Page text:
“In particular, talk about history and how heroic figures like Martin Luther King were able to inspire a nation to come together against hatred,” Blair advises. “Let them know that these incidents present an opportunity to open up dialogue for improved outcomes.”
Francis suggests relating the events to the values you hope to instill in your children.
“Much news coverage depicts issues of violence on the basis of race, class, gender and nationality,” she explains. “What are the related family values that are implicated in the event in question? If your family encourages integrity and standing up for what is right, when the news involves a protest, bring that up. If your family believes in peace and nonviolence, when there are violent tragedies in the news, express your disappointment and disapproval of violent behavior.”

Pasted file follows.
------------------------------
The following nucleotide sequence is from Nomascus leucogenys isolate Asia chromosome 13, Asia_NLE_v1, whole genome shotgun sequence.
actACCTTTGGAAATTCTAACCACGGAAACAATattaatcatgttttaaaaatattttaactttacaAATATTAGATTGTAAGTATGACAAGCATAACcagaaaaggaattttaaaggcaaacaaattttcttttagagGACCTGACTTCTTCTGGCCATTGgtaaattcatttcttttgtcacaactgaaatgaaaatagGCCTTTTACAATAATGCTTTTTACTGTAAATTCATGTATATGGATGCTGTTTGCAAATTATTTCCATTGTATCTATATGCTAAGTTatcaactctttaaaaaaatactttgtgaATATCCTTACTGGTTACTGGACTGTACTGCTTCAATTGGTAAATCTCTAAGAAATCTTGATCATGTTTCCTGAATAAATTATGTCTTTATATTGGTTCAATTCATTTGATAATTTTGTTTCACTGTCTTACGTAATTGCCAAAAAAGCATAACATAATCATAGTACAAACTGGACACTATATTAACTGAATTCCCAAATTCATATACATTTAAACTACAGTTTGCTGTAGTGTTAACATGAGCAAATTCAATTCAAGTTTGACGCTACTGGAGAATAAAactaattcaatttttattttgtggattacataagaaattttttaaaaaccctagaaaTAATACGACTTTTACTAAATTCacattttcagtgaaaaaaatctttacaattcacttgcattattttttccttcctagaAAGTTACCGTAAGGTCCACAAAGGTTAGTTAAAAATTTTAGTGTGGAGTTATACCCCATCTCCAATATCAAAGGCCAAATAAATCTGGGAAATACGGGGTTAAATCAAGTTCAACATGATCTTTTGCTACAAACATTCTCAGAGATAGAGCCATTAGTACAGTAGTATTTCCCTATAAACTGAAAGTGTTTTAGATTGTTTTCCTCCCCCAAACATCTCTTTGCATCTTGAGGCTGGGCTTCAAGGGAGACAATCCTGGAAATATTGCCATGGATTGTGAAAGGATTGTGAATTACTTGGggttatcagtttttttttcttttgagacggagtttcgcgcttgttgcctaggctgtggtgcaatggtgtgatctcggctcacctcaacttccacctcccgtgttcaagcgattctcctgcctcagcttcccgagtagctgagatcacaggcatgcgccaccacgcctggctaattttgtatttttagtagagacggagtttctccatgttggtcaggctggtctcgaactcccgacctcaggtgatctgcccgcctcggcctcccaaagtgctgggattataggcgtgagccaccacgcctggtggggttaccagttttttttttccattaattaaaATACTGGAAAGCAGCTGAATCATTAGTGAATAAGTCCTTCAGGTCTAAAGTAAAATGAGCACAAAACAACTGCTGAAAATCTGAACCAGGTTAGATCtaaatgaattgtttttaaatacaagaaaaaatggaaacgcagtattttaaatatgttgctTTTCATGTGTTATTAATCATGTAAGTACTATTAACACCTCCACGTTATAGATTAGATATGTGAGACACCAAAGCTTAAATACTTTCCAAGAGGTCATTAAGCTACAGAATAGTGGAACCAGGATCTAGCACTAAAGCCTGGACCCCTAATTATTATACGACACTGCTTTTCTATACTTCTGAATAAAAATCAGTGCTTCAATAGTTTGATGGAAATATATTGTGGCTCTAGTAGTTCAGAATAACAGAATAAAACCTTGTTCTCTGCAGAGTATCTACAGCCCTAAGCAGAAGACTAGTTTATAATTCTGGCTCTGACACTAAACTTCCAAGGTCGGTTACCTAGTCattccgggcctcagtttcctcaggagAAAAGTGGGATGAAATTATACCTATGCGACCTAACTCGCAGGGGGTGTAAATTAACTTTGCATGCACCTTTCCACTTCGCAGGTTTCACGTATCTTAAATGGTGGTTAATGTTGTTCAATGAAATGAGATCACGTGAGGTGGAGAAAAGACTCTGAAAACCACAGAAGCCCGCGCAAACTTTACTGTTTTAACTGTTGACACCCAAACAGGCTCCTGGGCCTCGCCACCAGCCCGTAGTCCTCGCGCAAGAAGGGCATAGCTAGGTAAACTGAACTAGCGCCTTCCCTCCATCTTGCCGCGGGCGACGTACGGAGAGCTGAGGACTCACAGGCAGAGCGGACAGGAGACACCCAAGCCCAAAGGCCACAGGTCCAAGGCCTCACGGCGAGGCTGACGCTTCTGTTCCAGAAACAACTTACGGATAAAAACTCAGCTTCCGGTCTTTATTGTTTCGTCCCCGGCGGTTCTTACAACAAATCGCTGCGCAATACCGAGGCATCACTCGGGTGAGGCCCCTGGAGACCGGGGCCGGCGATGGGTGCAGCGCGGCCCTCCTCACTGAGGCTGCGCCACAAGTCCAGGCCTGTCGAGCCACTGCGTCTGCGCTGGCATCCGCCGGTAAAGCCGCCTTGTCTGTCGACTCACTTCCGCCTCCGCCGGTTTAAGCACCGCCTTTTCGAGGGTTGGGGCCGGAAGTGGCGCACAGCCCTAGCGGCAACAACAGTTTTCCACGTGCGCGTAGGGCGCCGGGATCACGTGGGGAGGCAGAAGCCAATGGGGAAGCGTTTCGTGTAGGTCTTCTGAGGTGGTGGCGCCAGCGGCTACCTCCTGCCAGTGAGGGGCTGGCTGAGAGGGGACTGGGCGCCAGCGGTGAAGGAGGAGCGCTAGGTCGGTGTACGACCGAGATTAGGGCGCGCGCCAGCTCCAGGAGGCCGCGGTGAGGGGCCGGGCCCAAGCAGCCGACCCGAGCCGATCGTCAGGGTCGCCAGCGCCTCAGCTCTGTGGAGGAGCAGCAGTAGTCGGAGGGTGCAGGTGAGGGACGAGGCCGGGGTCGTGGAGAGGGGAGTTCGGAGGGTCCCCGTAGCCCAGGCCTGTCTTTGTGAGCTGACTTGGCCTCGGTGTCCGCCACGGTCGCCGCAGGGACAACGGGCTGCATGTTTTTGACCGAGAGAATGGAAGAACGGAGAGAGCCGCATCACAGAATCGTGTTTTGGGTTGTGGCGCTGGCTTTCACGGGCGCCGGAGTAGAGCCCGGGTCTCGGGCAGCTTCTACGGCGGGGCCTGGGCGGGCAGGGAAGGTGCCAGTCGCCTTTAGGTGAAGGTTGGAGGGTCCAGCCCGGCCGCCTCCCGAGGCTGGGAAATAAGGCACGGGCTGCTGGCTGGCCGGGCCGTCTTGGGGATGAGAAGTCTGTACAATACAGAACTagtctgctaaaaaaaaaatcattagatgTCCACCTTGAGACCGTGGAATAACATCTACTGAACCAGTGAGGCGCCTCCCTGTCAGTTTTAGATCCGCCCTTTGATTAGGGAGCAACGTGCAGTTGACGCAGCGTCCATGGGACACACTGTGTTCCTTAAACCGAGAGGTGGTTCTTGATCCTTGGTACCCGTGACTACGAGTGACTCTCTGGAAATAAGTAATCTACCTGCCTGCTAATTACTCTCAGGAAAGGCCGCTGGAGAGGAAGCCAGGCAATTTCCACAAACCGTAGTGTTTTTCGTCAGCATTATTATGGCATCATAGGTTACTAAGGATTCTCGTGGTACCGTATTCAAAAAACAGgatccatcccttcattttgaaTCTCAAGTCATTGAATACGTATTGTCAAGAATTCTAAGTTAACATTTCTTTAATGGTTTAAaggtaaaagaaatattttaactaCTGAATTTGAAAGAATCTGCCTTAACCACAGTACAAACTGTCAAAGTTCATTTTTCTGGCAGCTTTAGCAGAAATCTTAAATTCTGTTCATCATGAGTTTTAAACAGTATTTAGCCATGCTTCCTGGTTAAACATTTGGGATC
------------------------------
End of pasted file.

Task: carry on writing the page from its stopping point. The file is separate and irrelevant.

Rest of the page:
Other examples of these values include honesty, accountability, respect and acceptance, Francis notes, suggesting that parents address both where they believe the values on the events they saw on TV were misaligned and acknowledge the values they are trying to promote.
Manage your own stress
Make sure you deal with your stresses in a healthy way, says Barthels. “You are a role model for your children," she adds. "If they see that you can experience tough emotions but still be OK, it will encourage them to do the same.”
Along the same lines, Blair suggests that parents modulate their own behavior because children will take social cues from significant adults in their lives.
Counselors & therapists are an option
If your children really seem overwhelmed or anxious and talking with you does not alleviate those fears, you may want to consider having them check in with a school counselor or therapist who specializes in working with children, Sabla adds.